If you have a passion for quality and you want to be on a winning team, Papa John’s may be right for you.Visit company showcase »
At the closing bell last Friday, the leadership behind two pizza stocks that have had very different stories this year were both likely going out for a celebratory drink.
Papa John's and Pizza Hut parent, Yum Brands slid in trading last week, but mostly lower commodity prices took some of the sting out of those losses.
Most pizza stocks monitored by this site took hits last week during trading, though one brand did get some love from Wall Street.
It was a storybook ending last week on the stock market for Domino's and Papa Murphy's.
Papa John's has promoted Senior Vice President of Global Sales and Development Joe Smith to CFO for the pizza chain. The CPA has 33 years of experience in finance, development and auditing, and has served numerous roles at the chain over his 18-year career. "Joe has had an integral role in the growth of Papa John's ...
While prices for commodities were mixed this past week, it was rough for pizza trading. Prices for each of the four brands monitored by this site — Pizza Hut, Papa John's, Papa Murphy's and Domino's — dropped.
The annual changing of the seasons is beginning; for proof, look no further than the price of commodities.
All players were heading in their own directions in commodity and brand trading last week.
It was a "bad news, good news" kind of week for most pizza restaurateurs, with some encouragement from gas prices which appear to be finally leveling out over the last month.
There wasn't a lot of love being shown toward pizza operators in either Wall Street or commodities trading last week. A largely business-hostile stock market sell-off preceded this week's annual celebration of love, Valentine's Day.
The end-of-week stock market plummet Friday took no prisoners, capturing pizza brands as well in its value-depleting trend.
Pizza stock prices have continued the steady rise that began in earnest in 2018.
It was another nice week of pizza stock trading and largely lower commodity prices last week, almost an exact replay of the previous week's financial stats.
A short trading week still revealed plenty about the current restaurant pizza market in the popularity, or lack thereof, of two brands with different approaches to their customers' needs.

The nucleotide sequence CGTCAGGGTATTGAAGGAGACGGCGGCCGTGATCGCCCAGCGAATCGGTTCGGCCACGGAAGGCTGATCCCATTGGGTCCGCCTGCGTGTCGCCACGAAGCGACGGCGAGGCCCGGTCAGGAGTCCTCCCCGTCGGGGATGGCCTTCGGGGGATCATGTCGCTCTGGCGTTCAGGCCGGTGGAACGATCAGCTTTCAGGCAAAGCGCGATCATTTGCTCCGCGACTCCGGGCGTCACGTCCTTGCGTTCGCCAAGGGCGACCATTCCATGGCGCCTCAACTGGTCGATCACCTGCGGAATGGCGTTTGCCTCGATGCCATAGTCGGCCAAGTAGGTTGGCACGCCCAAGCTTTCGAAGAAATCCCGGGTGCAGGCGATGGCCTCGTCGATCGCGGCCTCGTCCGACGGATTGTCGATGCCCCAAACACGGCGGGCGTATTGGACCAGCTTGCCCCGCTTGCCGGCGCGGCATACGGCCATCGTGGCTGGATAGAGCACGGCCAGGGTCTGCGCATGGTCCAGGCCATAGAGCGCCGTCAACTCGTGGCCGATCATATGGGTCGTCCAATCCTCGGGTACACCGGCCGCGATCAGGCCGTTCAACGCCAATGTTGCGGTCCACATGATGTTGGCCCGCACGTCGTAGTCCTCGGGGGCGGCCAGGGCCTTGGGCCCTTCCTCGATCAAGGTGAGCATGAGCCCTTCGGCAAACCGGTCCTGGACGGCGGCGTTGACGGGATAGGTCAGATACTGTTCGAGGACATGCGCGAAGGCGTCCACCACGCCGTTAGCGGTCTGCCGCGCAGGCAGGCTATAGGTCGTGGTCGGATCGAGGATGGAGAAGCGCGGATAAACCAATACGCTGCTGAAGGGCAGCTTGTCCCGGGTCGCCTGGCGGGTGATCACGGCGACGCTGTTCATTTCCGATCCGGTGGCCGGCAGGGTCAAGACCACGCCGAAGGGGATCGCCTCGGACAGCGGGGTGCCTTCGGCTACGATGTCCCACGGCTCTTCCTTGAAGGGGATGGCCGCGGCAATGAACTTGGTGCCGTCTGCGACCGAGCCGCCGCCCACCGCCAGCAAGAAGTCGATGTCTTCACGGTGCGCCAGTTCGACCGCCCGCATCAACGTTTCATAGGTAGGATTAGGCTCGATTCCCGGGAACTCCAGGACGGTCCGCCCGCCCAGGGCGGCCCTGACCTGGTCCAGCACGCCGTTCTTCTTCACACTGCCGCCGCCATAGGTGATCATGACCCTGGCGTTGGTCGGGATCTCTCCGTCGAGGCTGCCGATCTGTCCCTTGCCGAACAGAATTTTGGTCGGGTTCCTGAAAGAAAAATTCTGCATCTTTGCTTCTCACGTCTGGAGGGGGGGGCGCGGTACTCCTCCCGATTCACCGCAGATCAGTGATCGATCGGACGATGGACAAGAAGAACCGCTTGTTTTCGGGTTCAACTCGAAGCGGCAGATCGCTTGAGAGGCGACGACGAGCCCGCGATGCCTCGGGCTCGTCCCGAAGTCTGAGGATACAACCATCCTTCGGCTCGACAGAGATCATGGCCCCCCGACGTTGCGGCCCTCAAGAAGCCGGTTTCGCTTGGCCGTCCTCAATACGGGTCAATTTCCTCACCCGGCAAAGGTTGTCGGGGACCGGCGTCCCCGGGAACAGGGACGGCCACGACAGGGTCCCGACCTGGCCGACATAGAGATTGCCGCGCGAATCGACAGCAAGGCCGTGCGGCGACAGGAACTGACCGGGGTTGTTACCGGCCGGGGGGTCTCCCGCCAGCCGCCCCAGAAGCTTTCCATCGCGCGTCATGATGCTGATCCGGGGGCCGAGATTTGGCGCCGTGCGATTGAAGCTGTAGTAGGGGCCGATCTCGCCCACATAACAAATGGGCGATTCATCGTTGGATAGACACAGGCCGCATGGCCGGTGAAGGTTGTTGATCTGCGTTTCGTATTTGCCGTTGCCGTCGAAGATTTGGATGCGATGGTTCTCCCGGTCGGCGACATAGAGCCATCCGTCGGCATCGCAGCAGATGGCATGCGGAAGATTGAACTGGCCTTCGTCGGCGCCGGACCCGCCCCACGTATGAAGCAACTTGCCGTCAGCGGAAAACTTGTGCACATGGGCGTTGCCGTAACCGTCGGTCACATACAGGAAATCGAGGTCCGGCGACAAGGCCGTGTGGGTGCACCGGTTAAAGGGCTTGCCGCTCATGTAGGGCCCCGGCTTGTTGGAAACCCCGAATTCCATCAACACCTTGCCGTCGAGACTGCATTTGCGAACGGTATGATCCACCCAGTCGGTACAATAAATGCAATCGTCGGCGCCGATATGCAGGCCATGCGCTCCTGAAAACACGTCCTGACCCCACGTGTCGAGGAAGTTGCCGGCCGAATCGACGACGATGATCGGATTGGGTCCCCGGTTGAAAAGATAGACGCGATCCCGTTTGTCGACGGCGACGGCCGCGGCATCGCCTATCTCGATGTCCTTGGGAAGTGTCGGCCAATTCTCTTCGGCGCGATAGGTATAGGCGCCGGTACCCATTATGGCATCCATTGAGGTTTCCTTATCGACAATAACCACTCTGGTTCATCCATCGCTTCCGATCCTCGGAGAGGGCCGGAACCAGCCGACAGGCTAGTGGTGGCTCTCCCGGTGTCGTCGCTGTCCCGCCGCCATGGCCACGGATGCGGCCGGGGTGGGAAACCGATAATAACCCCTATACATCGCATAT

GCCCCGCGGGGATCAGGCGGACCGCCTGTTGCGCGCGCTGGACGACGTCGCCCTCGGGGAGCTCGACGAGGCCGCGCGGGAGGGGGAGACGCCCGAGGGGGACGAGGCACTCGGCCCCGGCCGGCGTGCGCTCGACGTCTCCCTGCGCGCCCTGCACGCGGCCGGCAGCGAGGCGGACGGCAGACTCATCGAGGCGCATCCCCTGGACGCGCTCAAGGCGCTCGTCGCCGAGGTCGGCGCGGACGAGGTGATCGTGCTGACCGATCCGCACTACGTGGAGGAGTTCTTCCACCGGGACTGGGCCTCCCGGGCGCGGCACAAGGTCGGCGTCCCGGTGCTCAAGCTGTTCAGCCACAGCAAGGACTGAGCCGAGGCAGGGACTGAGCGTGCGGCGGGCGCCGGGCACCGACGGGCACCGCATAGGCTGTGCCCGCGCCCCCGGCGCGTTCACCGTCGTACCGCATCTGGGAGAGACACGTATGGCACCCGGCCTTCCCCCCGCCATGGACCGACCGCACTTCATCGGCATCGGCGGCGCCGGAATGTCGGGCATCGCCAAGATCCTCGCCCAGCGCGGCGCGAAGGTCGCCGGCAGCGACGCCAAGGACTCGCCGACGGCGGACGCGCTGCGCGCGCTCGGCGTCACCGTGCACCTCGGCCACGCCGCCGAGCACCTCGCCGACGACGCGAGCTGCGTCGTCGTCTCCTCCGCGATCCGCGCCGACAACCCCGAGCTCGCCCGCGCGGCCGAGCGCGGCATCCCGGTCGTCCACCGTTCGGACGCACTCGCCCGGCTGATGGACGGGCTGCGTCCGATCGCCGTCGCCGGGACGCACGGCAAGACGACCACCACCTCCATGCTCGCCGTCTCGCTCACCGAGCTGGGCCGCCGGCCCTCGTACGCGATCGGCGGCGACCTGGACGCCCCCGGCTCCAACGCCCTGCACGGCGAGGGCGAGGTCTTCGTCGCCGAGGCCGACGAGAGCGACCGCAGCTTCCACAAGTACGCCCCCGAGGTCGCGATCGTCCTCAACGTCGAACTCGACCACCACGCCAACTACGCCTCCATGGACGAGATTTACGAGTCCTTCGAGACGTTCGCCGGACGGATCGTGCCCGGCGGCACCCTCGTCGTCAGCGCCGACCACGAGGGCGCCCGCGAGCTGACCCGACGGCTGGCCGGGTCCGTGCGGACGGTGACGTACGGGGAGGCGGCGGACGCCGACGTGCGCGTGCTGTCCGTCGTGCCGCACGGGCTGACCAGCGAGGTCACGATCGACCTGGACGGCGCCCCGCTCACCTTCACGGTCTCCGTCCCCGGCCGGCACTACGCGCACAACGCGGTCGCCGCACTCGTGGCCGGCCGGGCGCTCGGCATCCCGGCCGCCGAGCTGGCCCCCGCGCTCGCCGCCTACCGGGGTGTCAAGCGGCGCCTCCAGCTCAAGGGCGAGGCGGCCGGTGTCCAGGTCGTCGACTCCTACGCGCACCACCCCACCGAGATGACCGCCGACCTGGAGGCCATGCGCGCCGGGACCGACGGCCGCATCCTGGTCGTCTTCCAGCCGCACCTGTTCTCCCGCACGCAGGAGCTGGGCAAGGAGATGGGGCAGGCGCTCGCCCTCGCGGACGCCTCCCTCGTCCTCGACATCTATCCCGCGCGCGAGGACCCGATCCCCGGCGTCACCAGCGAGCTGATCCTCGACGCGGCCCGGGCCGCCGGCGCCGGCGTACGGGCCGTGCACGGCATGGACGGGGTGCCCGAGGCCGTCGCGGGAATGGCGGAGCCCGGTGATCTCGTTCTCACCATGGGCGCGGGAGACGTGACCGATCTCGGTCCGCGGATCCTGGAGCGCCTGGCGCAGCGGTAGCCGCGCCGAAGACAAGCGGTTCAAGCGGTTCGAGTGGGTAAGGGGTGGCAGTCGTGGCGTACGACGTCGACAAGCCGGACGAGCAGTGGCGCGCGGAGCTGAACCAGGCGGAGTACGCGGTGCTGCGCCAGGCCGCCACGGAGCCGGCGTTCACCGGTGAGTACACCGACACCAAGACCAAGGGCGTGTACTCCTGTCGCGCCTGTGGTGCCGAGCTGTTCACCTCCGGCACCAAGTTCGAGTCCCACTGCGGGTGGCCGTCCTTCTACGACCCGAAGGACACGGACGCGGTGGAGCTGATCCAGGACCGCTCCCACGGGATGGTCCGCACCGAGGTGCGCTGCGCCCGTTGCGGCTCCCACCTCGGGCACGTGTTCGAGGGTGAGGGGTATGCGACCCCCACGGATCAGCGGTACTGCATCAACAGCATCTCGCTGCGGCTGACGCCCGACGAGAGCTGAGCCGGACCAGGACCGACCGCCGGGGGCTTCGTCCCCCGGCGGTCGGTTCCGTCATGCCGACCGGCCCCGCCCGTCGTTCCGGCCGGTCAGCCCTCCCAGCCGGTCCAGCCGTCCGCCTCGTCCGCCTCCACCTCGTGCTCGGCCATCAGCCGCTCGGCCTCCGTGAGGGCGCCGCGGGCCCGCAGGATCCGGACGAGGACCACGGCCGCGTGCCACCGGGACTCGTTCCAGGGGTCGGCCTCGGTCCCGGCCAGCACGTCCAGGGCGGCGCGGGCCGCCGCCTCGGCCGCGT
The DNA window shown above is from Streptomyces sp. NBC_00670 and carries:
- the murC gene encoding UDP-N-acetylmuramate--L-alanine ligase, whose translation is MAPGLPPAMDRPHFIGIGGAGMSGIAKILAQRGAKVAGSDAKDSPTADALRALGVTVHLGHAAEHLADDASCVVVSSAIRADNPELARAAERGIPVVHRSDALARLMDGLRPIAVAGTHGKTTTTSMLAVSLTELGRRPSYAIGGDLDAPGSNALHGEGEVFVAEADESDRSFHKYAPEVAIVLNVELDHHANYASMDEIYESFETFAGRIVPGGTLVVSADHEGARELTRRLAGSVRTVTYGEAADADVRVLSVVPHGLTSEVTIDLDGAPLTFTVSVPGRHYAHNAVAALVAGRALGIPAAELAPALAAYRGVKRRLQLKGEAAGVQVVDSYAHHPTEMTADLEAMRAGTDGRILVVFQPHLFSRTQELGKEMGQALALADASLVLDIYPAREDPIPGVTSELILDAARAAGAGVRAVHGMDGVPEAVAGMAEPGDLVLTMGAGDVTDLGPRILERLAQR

Falling stock prices and rising commodity costs make for unhappy pizza restaurateurs as we head into the week of tricks and treats.
Late September's gain was last week's pain for Domino's in NYSE trading, but lower cheese and gas prices do soothe some of the hurt.
Domino's stock price soared last week while Papa John's took a significant hit. But there was good news for both brands in the largely lower commodity prices on most critical supplies, including that increasingly important delivery-enabling commodity, auto fuel.
Sometimes you have to go way back to get ahead in today's restaurant business. That's exactly what Papa John's has done with its new gluten-free, wheatless crust, made from — among other things — one of the first plants to...
With rapid-fire delivery and an upbeat attitude, menu analyst and Kruse Co. owner, Nancy Kruse, last week told a standing room only crowd at the National Restaurant Association show in Chicago that these are rapidly changing times in food service, with a paradigm shift that is forcing restaurants to adapt or die.
Papa John's has come up with a solution for the group that can't decide whether they want burgers or pizza, in the chain's new Bacon Cheddarburger Pizza, a news release said. The concoction includes beef, bacon, dill pickles, Roma tomatoes, mozzarella and Wisconsin cheddar, topped with burger sauce.